"The best-laid plans of mice and men / go oft awry" from Robert Burn's poem "To a Mouse" rings true whenever the U.S. Congress decides to make substantial changes to the federal tax laws.
In December 2017, Congress passed and the President signed the Tax Cuts & Jobs Act. We will discuss other aspects of the Act in the future but for today we will address the increase in the exemption from the federal Estate Tax and what it means to your current estate plan.
A proper estate plan should take into account the federal and state tax laws. The ultimate goal is to pass along as much of your estate to your loved ones as possible. If your Will, Trust, and/or Power of Attorneys are more than a few years old, you should consider having them reviewed and possibly updated to account for any changes in your situation as well as changes in the law.
Tail Wagging the Dog
Prior to 2000, the exemption from the federal estate tax was only $600,000.00 and was lost on the first death if not used properly. The exemption has steadily increased over the years. In 2011, the exemption was $5,000,000.00 and is adjusted annually for inflation. In 2017, it was up to $5.49 million. The New Tax Act doubled the basic exemption; so for 2018 the exemption is $11.2 million.
In addition, there is now "portability" which allows a married couple to double their exemption. In other words, the exemption of the first spouse to die is not lost but may be transferred to the surviving spouse. Using the 2018 amounts, a married couple could exempt up to $22.4 million in assets from federal estate tax. To utilize portability, the surviving spouse needs to file a federal estate tax return with the IRS within 9 months of the first spouse's death.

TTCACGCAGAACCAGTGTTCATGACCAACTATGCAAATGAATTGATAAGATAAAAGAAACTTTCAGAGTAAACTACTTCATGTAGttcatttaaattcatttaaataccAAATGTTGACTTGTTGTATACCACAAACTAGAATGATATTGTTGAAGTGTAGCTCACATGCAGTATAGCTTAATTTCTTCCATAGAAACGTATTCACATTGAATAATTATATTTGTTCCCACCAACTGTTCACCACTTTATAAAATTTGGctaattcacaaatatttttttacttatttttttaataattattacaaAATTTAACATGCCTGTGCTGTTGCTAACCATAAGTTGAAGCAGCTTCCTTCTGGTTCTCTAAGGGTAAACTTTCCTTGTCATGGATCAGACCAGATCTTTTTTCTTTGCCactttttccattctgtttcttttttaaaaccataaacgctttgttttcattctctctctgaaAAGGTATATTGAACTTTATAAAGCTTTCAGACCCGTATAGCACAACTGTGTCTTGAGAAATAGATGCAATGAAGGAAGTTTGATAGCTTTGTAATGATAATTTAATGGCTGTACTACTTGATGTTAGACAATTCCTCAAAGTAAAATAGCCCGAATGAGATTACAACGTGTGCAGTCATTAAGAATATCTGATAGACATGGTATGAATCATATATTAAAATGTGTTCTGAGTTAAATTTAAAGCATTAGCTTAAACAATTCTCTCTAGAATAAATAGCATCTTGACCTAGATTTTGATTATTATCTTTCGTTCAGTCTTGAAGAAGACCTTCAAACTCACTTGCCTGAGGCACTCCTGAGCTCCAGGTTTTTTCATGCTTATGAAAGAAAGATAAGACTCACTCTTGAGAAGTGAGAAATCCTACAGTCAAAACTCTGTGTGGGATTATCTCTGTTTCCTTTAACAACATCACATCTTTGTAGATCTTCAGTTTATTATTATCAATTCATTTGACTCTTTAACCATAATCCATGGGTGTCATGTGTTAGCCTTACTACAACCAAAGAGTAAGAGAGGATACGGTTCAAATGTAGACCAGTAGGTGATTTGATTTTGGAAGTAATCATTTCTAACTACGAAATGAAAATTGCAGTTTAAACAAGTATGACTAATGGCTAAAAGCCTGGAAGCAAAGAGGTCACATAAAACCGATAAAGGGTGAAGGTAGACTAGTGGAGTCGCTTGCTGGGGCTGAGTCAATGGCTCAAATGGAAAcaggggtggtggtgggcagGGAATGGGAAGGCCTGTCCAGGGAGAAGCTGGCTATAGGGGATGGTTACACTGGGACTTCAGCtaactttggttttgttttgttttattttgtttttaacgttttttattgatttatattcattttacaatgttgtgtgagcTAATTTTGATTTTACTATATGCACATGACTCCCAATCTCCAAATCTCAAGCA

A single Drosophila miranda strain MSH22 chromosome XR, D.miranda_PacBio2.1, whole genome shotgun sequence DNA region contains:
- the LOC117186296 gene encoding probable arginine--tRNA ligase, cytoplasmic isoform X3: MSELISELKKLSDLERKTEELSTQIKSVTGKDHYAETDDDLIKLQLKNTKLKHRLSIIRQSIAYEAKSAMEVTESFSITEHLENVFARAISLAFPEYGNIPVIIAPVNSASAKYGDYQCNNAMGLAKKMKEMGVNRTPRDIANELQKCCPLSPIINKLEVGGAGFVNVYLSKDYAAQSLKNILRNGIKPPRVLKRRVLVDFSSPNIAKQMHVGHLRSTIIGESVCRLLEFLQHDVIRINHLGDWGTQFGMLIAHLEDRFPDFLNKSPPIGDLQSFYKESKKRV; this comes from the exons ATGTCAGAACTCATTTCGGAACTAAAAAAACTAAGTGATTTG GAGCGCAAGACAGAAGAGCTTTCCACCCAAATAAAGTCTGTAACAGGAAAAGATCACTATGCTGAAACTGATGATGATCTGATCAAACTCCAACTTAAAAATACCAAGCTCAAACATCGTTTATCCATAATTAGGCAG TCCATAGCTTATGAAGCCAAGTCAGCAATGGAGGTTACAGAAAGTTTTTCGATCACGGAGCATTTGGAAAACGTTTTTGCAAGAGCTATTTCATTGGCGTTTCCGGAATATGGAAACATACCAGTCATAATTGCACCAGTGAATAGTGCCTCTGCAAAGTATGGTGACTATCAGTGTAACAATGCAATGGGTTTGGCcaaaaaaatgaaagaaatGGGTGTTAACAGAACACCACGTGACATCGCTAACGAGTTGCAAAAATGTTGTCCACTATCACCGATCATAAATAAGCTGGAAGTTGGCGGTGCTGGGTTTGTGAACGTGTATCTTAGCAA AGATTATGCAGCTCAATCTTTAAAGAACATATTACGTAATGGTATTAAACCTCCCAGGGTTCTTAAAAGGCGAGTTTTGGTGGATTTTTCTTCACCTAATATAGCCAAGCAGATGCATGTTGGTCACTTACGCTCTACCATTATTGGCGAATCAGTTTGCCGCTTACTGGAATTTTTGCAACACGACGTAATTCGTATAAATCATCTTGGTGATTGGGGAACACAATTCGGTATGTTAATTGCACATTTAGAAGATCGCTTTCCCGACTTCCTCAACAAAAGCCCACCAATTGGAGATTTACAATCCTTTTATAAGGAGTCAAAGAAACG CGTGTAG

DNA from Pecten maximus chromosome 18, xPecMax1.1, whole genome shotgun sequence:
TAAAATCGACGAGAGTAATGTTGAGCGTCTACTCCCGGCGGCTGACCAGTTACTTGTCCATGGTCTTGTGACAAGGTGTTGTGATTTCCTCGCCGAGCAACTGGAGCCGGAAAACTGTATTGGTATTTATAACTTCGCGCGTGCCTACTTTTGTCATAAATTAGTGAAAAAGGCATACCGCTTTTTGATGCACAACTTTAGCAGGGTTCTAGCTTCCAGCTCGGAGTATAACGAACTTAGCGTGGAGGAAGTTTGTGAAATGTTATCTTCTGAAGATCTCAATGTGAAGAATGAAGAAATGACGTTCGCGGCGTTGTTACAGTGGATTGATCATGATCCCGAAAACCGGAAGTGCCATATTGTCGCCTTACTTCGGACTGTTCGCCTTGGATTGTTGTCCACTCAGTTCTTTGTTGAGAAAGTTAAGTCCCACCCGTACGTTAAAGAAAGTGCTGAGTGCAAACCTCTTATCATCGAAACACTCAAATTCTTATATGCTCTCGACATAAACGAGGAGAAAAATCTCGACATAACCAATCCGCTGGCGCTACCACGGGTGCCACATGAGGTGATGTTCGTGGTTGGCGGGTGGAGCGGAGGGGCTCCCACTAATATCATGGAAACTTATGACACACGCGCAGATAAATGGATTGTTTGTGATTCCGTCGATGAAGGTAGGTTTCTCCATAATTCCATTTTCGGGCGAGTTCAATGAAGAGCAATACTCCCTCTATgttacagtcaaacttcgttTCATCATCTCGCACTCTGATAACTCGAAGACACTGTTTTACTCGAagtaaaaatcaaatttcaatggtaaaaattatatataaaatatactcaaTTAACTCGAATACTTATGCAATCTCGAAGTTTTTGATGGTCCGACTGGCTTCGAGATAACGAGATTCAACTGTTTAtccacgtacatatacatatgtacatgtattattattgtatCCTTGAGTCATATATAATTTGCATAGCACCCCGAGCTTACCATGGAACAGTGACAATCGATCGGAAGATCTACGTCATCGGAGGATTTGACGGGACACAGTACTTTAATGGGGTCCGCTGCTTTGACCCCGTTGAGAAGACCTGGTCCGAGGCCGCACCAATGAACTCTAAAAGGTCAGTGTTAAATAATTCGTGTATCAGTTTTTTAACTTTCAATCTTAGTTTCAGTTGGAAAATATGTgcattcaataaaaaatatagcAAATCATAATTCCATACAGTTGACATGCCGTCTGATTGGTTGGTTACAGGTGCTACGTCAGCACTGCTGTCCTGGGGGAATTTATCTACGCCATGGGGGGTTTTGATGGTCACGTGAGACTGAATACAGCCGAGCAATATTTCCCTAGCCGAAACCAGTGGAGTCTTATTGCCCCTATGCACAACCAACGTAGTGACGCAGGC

As you can see, the federal estate tax was a major consideration and planning issue for many people who wanted to protect and pass along their business, real estate, stocks and bonds, and retirement plans.
The Time is Now
Many older estate plans used trusts which were designed to fully take advantage of the federal estate tax exemption. These were commonly referred to as "Bypass", "Credit Shelter", "Marital" "QTIP" and/or "Family" trusts. To work properly, these type of trusts would often restrict a surviving spouse's access to the couple's assets and require a separate set of books and income tax returns after the first death. While Family Trusts are still appropriate in some situations, their use simply as a way to avoid federal estate taxes has diminished with the increased exemption amount. The changes to the federal estate tax may allow you to simplify your existing estate plan.
For those people who still have to worry about the federal estate tax, you need to know that the basic exemption amount is scheduled to return to $5.0 Million (indexed for inflation) on January 1, 2026. So you should look to see if there is something you need to do to take advantage of the current situation.
To make sure your estate plan is up-to-date and takes into account the various changes that have occurred in recent years, contact one of our attorneys experienced in estate planning.